Mythbusters

So fellow travelers, thirteen days ago, at precisely the same time as the clock above my desk shows right now, I was working on a new blog post when my phone started “pinging” with notifications. Determined to focus on writing, I resisted the temptation to pick it up, but then I heard my husband, who was on his lunch break say something. Although I could not discern exactly what he said, the urgency in his voice was unmistakable, so I went downstairs to see what was going on.

Much like this image I shot on a hike last week, at first, I could not make sense of what I saw on the large flat screen TV which dominates the far end of our living room.

When I realized what was happening on Capitol Hill in Washington DC, a switch somewhere deep in my brain flipped on.

It was not until later in the day that a comment from my husband helped me realize what the events on Capitol Hill had triggered in my brain.

I  was  living in the Philippines when President Ferdinand Marcos declared Martial Law on September 23, 1972. It left an indelible impression on my teenage psyche. Since then I have, as my friend Tom Atkins so aptly said in a recent post, tried to “extract sanity from madness.”  In the end, I had to accept that the intensity of my emotional response exhausted my capacity to remain engaged. At which point I am once again reminded that “disengaging” is, in fact, a privilege – one which friends who are BLPOC or survivors of abusive relationships do not have. Yet I cannot provide support or reassurance when my own well of faith is empty. 

So I have spent these days leading up to tomorrow’s Inauguration of President Joe Biden and Vice President Kamala Harris in deep contemplation, because I know everything we react to externally is a reflection of something within ourselves. I have searched deep into myself to uncover what conflicts are raging, what fuels the fire of my intense anger and why judgment of others has overridden my innately compassionate nature.(Photo of a contemplative sanctuary on the lake trail)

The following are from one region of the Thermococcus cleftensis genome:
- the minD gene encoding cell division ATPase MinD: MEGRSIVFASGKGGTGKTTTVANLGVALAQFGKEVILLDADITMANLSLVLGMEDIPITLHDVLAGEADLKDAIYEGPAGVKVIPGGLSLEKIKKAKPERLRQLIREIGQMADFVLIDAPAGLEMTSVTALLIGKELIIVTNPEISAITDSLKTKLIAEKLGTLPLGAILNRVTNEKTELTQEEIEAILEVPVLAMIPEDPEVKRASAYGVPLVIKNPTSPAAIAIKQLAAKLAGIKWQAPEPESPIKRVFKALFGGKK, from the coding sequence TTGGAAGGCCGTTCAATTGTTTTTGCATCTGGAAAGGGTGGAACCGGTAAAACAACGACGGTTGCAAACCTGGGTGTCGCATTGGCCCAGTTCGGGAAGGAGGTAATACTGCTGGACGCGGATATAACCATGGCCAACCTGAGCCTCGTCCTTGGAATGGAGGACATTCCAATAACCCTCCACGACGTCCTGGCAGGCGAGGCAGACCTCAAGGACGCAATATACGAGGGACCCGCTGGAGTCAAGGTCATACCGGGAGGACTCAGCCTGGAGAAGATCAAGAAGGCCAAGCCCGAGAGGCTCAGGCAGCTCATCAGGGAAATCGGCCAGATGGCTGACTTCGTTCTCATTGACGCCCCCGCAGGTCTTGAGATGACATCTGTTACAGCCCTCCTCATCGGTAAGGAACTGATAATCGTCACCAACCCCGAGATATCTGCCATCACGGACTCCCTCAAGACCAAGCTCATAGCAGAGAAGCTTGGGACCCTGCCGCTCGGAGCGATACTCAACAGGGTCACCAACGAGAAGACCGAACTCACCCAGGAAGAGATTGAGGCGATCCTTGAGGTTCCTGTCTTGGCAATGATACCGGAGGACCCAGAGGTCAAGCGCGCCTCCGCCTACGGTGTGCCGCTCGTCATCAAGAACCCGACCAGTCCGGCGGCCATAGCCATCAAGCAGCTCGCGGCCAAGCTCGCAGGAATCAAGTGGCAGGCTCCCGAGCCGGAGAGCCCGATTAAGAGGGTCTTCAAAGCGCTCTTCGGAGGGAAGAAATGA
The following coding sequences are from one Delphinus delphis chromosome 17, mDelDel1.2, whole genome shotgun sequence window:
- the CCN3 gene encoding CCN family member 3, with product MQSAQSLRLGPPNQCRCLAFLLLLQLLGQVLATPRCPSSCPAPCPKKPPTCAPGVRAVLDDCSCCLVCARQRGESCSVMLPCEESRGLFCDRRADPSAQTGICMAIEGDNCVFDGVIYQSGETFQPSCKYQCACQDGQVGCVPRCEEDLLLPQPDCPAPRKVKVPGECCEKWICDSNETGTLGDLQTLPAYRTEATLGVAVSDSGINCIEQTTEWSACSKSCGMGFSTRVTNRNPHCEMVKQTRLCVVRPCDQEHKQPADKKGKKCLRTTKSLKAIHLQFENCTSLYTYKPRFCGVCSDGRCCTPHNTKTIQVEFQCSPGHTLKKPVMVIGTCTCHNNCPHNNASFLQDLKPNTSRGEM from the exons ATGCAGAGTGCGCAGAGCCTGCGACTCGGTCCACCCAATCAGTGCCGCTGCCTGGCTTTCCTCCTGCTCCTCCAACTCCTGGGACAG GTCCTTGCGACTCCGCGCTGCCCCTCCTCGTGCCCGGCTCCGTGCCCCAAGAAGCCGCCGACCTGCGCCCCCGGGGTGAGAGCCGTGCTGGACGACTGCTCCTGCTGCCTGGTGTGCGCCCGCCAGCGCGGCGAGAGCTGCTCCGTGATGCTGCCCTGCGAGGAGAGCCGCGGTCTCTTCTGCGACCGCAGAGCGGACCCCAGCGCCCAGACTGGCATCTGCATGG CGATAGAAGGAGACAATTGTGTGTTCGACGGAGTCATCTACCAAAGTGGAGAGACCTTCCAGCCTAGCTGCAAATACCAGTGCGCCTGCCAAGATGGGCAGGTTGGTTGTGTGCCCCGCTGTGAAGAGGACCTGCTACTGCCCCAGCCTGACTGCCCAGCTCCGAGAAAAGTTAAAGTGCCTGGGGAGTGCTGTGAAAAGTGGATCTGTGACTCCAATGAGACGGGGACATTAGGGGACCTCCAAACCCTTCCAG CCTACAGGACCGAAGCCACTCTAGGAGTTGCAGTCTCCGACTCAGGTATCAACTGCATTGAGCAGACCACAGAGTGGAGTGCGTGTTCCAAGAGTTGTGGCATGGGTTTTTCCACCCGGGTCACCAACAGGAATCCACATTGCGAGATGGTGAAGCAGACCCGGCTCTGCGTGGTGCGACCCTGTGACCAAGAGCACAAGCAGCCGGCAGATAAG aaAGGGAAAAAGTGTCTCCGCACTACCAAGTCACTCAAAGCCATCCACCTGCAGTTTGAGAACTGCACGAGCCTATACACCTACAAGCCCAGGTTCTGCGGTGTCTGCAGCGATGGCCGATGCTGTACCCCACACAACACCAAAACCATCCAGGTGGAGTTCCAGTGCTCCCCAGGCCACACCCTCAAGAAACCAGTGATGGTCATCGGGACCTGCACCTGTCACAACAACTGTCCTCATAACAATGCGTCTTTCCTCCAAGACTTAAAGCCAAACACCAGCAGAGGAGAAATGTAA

For four years I have felt as if we were being held hostage by a madman, and yes I felt that coming well before the events that exploded on January 6th. I felt increasingly betrayed by those in power who enabled this to escalate and I felt helpless. The more events reinforced that feeling of helplessness and betrayal, the angrier I became. This is the same mindset (albeit for different reasons) of those who violently opposed the Congressional vote on January 6th with one crucial difference-the choice to resort to violence and act with full intent to bring harm to others. 
Our choices always have consequences. The attack cost six people their lives, many more were injured. Accountability is a cornerstone of equitable justice and it has been shamefully scarce in our country’s history when dealing with racism. January 6, 2020 will be forever earmarked as a day of our reckoning for that lack. For that, at least, I am genuinely grateful.
This country has been exposed as anything but “great again.” The effects of allowing racism to run largely unchecked finally hit a broad enough target to expose America’s “greatness” as a myth created by white washing the pervasive and growing inequalities inherent in “the American Way.”
And yet, there is hope it has also generated enough forward momentum to enact lasting change. That’s not going to happen overnight, nor even within four years, but for the first time since January 20, 2016, we will be free again to embrace the potential of a more equitable and justice future for all, not just some, Americans.

Walk gently on the path my friends and let Love Light the way

Deborah H Rahalski

3 comments

  1. As a child i was in SE Asia and saw the beginnings of the Vietnam War. I was also in Laos when they had a coup d’etat. We didn’t know what was happening until we got the news from London on the BBC. We had no telephones or other means of contact. I must say I never expected to see this sort of thing happen here. So I sympathize with your feelings completely.

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